AnsweredAssumed Answered

SNMP and IPP services at the Server

Question asked by Paul LaFollette on Jan 19, 2018
Latest reply on Jan 22, 2018 by Scott Olswold

Are there any advantages/uses for adding SNMP and/or IPP services to the Uniprint server?

 

Microsoft has some scripting and Power Shell abilities that can be useful with automating/configuring printer setups for the Client computers, but these methods do not "inherit" the print queue configuration (# Trays, Paper Sizes, Mono/Color settings, etc.).  Some (but not all) of these settings can be pre-set in the driver if you wish to edit the driver's default config, but with limited success.  Granted, Uniprint has the Packages that can be used, but there are times/places where the packages are not desired (especially in places where the Popup and other components are not wanted/needed).

 

Can the communication/feedback the client computer can get with the server be enhanced by having the SNMP Services and/or the IPP (Internet Printing Client) active on the server?  By default, the server does not have these services running, but is (of course) able to communicate (as a client) with printers that are SNMP and/or IPP enabled.   What about the end user's computer as a client to the server (with SNMP and/or IPP services)?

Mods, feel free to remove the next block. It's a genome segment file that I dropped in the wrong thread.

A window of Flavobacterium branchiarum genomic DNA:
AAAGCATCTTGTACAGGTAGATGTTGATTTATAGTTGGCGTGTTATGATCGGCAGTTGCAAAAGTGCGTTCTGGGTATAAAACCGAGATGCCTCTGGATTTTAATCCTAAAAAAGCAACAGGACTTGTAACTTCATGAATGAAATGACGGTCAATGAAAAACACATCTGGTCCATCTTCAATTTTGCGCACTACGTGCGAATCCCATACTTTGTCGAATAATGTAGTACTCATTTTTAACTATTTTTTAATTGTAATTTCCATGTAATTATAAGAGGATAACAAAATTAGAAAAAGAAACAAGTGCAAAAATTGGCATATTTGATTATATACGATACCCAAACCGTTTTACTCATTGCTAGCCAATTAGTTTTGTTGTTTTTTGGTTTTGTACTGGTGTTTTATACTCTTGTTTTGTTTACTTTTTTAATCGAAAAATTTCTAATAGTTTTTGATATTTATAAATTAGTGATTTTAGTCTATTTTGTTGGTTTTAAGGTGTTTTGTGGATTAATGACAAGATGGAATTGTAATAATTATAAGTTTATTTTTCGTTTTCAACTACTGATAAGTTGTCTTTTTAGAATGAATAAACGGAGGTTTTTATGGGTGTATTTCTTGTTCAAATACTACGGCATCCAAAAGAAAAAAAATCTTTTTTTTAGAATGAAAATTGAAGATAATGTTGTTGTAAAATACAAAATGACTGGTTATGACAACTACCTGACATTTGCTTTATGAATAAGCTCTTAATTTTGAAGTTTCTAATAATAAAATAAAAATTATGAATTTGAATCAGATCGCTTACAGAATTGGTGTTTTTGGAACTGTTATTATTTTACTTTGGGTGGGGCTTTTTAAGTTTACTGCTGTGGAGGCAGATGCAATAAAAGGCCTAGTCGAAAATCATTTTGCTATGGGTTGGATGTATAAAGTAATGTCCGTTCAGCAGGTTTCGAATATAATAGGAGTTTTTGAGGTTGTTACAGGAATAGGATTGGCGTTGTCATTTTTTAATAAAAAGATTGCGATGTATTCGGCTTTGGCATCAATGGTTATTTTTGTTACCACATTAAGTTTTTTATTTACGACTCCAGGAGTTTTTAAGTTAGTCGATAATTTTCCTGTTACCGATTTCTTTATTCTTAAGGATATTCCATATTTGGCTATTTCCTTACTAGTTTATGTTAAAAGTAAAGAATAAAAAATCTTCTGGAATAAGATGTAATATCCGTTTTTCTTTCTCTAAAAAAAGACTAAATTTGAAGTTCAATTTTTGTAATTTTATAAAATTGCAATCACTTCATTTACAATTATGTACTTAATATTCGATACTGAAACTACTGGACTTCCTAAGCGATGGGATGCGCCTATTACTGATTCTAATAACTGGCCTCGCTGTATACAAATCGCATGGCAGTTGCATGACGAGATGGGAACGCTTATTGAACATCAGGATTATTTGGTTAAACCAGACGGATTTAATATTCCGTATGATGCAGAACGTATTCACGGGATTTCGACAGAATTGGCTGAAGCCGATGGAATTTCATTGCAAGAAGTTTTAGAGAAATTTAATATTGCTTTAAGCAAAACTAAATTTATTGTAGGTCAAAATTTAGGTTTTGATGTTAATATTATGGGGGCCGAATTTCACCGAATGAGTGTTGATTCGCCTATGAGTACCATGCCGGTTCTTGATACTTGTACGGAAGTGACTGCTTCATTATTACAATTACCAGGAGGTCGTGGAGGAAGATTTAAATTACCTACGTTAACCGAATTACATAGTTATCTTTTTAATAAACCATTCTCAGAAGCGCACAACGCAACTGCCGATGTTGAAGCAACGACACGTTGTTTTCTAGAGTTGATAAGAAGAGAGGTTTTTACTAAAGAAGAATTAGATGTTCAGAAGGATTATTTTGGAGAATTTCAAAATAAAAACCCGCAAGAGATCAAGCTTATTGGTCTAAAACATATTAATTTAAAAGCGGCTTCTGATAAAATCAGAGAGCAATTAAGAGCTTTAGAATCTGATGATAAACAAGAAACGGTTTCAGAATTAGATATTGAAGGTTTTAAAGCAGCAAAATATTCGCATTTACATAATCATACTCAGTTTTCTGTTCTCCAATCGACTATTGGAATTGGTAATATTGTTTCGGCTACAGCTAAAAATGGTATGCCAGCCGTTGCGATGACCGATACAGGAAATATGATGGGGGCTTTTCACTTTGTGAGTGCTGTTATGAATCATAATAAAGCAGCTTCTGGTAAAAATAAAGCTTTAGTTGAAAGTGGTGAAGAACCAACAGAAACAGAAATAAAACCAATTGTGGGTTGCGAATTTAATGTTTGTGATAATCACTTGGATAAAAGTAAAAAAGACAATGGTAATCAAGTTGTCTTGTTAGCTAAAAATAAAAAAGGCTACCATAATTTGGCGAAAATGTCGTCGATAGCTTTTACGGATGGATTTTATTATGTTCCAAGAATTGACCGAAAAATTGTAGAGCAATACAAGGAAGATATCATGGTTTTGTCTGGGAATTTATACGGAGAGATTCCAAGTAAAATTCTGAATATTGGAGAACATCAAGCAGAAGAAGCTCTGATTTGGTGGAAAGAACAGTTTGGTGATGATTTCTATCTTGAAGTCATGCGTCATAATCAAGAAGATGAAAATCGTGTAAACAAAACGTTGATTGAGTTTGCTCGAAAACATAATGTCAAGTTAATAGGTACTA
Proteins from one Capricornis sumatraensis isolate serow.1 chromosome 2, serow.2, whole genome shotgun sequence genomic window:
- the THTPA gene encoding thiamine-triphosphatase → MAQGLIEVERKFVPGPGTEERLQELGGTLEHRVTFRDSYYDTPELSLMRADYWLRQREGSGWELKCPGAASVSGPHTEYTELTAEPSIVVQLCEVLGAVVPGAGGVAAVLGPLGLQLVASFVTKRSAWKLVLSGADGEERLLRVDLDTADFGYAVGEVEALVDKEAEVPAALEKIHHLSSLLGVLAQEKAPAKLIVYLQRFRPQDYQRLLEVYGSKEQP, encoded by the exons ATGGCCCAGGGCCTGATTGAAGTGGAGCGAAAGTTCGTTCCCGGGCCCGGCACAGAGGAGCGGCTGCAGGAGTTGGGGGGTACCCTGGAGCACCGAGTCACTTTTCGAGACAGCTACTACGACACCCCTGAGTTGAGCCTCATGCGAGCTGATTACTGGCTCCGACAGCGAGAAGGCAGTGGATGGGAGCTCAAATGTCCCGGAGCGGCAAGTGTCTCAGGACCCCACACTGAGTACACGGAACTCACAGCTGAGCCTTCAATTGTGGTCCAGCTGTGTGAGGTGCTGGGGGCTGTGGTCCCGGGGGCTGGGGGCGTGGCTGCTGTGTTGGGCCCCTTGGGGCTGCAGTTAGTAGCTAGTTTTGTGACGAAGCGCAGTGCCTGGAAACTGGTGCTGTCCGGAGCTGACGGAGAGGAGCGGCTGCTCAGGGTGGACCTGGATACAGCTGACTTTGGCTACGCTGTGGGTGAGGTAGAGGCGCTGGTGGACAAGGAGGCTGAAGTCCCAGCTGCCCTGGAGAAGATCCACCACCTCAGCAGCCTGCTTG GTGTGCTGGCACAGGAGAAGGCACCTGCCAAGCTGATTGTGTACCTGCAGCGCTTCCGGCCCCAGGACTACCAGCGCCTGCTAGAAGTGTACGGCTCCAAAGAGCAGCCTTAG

For example, A Windows computer typically has Local Port and Standard TCP/IP protocols available for connecting to a printer.  Install additional printer software and more protocols can be available (LPR, HP's protocols, etc.).  Connecting to a print queue (without using a Uniprint package) usually means using either Local Port or LPR, but not Standard TCP/IP even though all three ask for server name and queue (or port).

 

If SNMP or IPP services are running on the server, can Standard TCP/IP be used to connect to a print queue on the server by specifying the server address and the Queue (as the Port name)?

 

We're playing around with some possible deployment methods want to increase the level of "feedback" the user's client computer can receive hopefully to provide the queue's configuration (obtained from the server) to apply to locally installed printer object or a printer object in the process of being setup on the user's computer.  We want to try to do this without using the Uniprint packages, and without using the UNC path based shared network printer connection.

 

Thoughts?

 

Thanks,

- Paul L.

Outcomes